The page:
Storm and Silence (By Lynne McCarthy)
Text Job 38-42 (Ps 142)
Observe So end the dialogues between Job and friends. The final chapters are given over to God, a whirlwind (power symbol!) of 42 questions hurled at Job, no explanations, inviting only silence.
Question 1: Who is this that darkens counsel by words without knowledge? (38:1) God roars Genesis 1 in His first round: Where were you when… I was laying the foundations of the earth, measuring, separating sea and land, morning and evening, light and dark? Can you do this… make snow[LM1] , hail, rain, ice, thunder, stars, constellations, clouds, lightning? Have you done…?
More relentless jabs, chapter 39: What about the earth? The animals? What do you know about running all this? Lions and ravens, mountain goats and wild donkeys, oxen and ostriches, horses and hawks and eagles? Who controls them, their births,[LM2] deaths, territories, their strength to run and soar and nest far above?
And then: “Shall a faultfinder contend with the Almighty? He who argues with God, let him answer it.” (40:1) No answer. Job can only put his hand over his mouth and whisper, “… I will proceed no further.” (5b)
The barrage doesn’t stop: Can you tame that immense land beast Behemoth[LM3] (40:15)? And the terrifying sea-riding Leviathan (chapter 41)? Can you manage their chaos?
Job recognizes his utter smallness. He has met Truth and is bested: “I have uttered what I did not understand, things too wonderful for me which I did not know….” (42:3b) Recognition becomes repentance[LM4] : “… therefore I despise myself and repent in dust and ashes.” (42:5-6) His friends? God rebukes them for not quite getting it. They must offer atoning sacrifice, for they spoke badly; God tells Job to pray for them. Prayer and offering God accepts; -- and then?
The astonishing epilogue… Restoration!
Beyond anything Job could hope: … the Lord blessed the latter days of Job more than his beginning…. And Job died, an old man, and full of days. (12, 17).
Interpret Hebrew tradition equated prosperity with godliness (chapter 1), but Job’s rapid descent into poverty, disease, disgrace, completely counters this equation. The rigidly moralistic friends pile on the guilt – your sin brought this on, you know! God intervenes to set things straight -- who’s in charge here? In the blistering interrogation from his Maker, Job has finally met God (and His quite different agenda) Whom he’d demanded to meet, Whom he’d really been addressing all this time.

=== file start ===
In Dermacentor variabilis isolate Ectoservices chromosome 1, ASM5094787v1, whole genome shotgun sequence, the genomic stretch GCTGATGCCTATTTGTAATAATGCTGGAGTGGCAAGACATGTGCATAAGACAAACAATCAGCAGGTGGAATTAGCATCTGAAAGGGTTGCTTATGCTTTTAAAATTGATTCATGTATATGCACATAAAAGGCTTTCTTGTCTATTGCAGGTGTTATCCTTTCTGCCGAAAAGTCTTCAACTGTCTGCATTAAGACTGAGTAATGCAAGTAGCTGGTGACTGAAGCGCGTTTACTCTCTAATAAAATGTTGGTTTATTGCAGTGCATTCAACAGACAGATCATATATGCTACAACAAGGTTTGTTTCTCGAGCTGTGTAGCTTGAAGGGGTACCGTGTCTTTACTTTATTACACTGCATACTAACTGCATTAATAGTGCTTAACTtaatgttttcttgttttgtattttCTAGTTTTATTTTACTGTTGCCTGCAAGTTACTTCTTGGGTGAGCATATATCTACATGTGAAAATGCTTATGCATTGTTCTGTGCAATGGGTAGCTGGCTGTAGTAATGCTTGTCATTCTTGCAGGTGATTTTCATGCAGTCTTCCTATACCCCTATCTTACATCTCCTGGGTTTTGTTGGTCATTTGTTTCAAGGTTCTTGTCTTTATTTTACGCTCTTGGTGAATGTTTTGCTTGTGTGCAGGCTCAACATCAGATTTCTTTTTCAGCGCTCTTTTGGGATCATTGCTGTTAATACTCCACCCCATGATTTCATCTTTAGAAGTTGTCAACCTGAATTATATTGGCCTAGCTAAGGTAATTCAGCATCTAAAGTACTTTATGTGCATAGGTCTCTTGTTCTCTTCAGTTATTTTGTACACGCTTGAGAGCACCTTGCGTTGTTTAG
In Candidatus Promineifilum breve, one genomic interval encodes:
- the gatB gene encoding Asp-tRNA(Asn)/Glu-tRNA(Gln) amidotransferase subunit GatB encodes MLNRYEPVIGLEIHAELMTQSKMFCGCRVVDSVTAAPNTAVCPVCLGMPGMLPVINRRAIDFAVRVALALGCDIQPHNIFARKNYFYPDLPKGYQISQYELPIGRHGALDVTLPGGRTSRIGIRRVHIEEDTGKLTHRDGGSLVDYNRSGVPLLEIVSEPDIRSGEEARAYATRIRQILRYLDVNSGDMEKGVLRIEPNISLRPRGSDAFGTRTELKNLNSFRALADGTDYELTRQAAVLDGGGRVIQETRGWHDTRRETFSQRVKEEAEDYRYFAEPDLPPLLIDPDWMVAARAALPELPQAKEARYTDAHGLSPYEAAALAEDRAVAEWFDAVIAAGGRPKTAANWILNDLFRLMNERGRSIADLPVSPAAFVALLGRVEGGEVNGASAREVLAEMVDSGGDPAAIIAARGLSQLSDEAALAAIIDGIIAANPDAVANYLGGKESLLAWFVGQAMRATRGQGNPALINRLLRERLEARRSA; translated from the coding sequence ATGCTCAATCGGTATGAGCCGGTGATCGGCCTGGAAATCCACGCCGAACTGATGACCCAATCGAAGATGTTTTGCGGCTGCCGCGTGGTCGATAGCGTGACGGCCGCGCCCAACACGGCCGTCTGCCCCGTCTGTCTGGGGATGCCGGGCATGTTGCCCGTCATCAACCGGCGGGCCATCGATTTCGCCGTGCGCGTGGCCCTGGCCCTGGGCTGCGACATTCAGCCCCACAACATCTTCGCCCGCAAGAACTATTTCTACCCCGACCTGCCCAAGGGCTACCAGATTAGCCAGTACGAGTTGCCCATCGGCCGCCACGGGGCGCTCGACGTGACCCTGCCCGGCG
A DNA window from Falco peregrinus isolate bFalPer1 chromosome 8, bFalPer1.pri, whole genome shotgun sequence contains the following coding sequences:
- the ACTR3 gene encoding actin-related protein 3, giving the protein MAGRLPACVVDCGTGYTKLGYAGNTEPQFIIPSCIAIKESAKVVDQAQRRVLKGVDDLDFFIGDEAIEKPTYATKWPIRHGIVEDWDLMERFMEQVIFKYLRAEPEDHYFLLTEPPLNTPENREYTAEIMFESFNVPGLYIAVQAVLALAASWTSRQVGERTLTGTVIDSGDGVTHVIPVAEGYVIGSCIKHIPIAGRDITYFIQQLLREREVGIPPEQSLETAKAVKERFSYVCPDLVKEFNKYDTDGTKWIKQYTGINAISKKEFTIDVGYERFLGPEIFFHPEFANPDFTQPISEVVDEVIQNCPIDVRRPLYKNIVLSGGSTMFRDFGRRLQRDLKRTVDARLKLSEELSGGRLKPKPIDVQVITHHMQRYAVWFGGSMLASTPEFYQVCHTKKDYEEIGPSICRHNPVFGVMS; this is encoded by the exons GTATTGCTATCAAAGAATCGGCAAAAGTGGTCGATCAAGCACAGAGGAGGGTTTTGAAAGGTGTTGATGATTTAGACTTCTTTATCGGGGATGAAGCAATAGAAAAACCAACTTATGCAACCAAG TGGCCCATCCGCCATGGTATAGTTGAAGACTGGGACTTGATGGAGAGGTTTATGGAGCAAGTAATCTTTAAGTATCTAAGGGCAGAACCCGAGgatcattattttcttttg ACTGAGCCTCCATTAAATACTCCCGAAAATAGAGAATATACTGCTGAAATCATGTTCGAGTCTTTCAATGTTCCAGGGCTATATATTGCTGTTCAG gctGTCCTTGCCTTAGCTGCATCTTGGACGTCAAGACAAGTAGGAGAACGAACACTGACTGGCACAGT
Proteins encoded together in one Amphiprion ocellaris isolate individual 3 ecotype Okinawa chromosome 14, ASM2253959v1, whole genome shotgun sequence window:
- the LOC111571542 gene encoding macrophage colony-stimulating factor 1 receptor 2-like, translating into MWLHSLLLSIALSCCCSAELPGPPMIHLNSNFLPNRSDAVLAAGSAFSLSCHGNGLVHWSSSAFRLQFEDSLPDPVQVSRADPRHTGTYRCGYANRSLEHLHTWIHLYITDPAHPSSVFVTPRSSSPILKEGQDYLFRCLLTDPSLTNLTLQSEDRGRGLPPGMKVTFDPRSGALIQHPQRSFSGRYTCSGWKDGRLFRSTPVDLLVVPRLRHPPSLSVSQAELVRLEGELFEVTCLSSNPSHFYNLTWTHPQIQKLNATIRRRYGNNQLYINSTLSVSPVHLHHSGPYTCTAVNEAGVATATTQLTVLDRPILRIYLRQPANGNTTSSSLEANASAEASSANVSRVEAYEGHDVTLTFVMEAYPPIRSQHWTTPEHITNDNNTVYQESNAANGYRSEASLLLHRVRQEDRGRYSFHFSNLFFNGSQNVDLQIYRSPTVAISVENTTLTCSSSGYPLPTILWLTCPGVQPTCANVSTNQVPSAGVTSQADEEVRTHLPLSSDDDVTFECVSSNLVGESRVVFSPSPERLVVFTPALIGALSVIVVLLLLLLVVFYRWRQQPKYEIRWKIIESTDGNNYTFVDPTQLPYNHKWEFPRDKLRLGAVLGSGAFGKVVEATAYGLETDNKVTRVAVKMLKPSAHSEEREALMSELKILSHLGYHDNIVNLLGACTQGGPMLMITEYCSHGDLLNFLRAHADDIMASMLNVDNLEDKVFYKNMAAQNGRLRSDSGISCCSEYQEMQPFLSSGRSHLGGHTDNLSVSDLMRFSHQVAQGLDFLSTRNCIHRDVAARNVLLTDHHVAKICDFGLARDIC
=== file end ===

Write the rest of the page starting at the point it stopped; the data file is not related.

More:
The whole point is that Job trusted God. Why all this happened is irrelevant. For Job, God is sovereign. Job’s innocence and integrity are confirmed; he knew God, all along.
Apply In our suffering, we wail, “Why me?” “What have I done?” “Why is God punishing me?” Lost in the wilderness of not-knowing, we plod through deserts, stumble over sharp rocks, heartsick, exhausted, despairing. What to do?
Determined to focus on God’s unchanging nature, we entrust ourselves through His Spirit to Him who made heaven and earth. His grace strengthens our will to relinquish fixating on our feelings or situation. Ignoring pious platitudes or pat answers, we cling to His Truth, His Life. And then? Ah…!
We encounter merciful Jesus, the author and finisher of our faith (Heb 12:2).
Ask When I’m lost or down or sick and lonely and frightened, am I willing to abandon introspective self-pity and seek You? Would you strengthen my will to trust You even in suffering, sovereign King? Do I truly know You as Lord of my life?
Pray Thank You, God of true comfort, that You know all things. Search me in this isolating, lonely time. Reveal Yourself anew: good, just, holy. Thank you, Lord of my life, that I can bring pain and grief and uncertainties to You because You listen, and care. I don’t need reasons or answers. I need You.
Song: Psalm 142: To God I Made My Sorrows Known Bruce Benedict
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In 2023, each week's blog is a follow-up reflection written by the preceding Sunday’s preacher to dig deeper into the sermon topic and explore engaging discussion questions.